Nell Presser, the hero of Erin McGraw's second novel, The Seamstress Of Hollywood Boulevard, has a particular talent in sewing: Women in her small, turn-of-the-century Kansas farming town come to her with the latest Vogue fashion illustrations and ask her to replicate them, but she goes further. She knows the invisible stitches and tucks each garment needs to create the illusion that the women have the bodies they imagine, rather than the ones they really have. The book's particular enchantment is cast when she turns this skill in subterfuge to other purposes in a fully realized great American journey.

At 15, Nell marries a farmer because she heard he once rescued kittens from under an outhouse, and because her new sod house will mean an end to her father's beatings. Two years later, after two difficult pregnancies, Nell persists in her piecework because her waspish mother-in-law resents its intrusion into household chores. When her husband sells her sewing machine, hoping she'll pay more attention to their fractious daughters and finally give him a son, Nell's secret savings just barely furnish a one-way ticket to Los Angeles, where she joins the legions of single female emigrants as a "shoppie" at a dry-goods store. Slaving away at night in her boarding house, she establishes herself as Madame Annelle, the French-born dressmaker to genteel L.A. society, with a sideline in costumes for the new movie studios; lying about her age, she finds a new husband who seems as attuned as her to the possibilities of their oceanfront life.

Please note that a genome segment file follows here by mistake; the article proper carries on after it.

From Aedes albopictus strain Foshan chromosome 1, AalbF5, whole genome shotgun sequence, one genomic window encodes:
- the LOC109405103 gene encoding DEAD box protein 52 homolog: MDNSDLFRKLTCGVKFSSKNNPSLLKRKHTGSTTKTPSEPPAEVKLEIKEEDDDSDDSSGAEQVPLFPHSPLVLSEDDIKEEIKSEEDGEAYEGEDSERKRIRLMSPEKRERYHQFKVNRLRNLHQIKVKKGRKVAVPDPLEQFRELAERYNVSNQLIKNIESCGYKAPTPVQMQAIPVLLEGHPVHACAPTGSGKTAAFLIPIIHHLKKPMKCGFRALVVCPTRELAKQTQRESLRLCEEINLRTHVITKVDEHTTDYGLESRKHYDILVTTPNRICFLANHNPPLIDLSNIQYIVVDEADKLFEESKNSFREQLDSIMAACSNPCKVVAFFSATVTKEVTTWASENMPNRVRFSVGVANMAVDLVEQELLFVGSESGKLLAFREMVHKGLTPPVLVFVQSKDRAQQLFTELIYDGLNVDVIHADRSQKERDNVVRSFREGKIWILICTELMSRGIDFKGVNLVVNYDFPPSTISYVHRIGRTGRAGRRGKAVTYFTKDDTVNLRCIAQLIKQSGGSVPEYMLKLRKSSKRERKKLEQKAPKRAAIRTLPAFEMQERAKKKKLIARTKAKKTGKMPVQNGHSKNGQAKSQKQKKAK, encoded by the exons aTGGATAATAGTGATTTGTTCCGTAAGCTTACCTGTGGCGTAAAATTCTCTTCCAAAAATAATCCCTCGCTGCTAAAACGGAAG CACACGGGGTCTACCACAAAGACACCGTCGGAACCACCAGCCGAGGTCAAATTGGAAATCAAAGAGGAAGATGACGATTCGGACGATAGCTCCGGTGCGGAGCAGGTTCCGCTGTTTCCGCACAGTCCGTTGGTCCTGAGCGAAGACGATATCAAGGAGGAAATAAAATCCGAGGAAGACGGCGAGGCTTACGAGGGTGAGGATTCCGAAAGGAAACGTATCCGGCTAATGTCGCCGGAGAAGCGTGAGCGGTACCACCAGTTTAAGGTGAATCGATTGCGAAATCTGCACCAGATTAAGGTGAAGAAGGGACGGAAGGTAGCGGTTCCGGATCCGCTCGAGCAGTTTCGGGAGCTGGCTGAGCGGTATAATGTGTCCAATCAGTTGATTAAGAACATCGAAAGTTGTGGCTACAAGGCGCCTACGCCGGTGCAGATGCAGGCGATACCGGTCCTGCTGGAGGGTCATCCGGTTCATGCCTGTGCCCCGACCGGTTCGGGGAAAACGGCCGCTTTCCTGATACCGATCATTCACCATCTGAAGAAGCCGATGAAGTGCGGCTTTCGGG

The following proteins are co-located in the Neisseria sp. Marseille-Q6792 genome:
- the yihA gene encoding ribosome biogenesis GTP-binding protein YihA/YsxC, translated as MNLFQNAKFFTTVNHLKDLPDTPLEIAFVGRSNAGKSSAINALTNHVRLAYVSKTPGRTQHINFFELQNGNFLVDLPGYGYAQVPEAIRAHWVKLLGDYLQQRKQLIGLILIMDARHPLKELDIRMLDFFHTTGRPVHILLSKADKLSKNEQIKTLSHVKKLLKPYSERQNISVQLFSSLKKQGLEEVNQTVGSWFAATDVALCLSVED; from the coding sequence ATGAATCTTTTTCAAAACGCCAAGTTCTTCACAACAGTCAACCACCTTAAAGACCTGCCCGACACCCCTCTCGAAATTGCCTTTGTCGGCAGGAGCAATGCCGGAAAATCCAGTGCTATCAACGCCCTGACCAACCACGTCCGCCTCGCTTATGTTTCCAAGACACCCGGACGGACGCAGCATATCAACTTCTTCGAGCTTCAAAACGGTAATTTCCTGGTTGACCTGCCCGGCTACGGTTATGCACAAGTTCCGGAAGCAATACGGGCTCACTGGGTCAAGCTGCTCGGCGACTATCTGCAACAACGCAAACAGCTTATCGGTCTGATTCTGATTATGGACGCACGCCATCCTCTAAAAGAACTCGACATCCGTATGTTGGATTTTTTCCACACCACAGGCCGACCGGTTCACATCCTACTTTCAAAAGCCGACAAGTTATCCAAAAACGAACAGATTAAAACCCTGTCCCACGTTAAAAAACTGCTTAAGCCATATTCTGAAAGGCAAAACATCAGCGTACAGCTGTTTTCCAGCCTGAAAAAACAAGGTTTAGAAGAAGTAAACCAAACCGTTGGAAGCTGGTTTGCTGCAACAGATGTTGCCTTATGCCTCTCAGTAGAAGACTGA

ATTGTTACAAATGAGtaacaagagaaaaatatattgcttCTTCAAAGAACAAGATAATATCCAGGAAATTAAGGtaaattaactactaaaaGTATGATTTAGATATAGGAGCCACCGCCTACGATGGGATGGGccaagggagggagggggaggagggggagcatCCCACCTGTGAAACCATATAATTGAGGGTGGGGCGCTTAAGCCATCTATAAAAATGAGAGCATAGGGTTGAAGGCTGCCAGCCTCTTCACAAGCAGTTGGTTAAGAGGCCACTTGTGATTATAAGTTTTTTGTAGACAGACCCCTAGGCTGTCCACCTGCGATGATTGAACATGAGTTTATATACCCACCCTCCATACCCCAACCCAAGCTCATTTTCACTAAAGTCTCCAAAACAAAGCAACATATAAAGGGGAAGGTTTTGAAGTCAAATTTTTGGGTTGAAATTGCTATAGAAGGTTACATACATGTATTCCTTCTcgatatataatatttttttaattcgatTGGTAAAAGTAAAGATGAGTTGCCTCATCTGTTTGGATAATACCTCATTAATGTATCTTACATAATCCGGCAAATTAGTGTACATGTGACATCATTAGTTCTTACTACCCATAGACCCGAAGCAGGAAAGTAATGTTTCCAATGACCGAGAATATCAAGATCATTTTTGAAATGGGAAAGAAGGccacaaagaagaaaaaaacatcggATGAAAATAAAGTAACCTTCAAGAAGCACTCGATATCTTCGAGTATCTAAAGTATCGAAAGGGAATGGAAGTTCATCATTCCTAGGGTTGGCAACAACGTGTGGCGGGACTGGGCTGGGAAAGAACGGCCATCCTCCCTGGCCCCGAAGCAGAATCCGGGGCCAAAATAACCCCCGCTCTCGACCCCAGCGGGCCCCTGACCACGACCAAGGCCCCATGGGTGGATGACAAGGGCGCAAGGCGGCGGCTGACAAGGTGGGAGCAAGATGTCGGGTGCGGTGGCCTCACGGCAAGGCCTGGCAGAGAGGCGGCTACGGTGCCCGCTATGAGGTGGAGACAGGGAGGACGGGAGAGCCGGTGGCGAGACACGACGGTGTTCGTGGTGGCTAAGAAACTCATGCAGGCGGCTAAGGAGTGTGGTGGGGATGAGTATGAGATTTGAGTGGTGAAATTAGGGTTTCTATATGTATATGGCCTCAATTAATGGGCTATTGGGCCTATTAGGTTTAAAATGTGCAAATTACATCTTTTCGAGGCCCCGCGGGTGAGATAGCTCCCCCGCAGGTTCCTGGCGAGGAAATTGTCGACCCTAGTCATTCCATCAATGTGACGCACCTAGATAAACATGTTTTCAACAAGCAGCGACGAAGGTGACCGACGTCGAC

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McGraw breaks the mold for the obstinate turn-of-the-century female protagonist, but Nell has to compete with McGraw's meticulously researched surroundings for pride of place. Nell's Los Angeles is a frontier town crossed with Tolstoy's Russia: Its older residents are obsessed with preserving the image of propriety against any encroachments, even while they're drawing considerable funds from unsavory speculation in land and water rights. Nell constantly feels the twinge of discarding her small-town mores, but even in California, she's split between refined businesswoman and wide-eyed escapee—a bifurcation made even more painful when the novel takes an dark turn. The sedulous craftsmanship of McGraw's writing, like the neat stitches of her protagonist, makes each development fall out naturally in service to the story.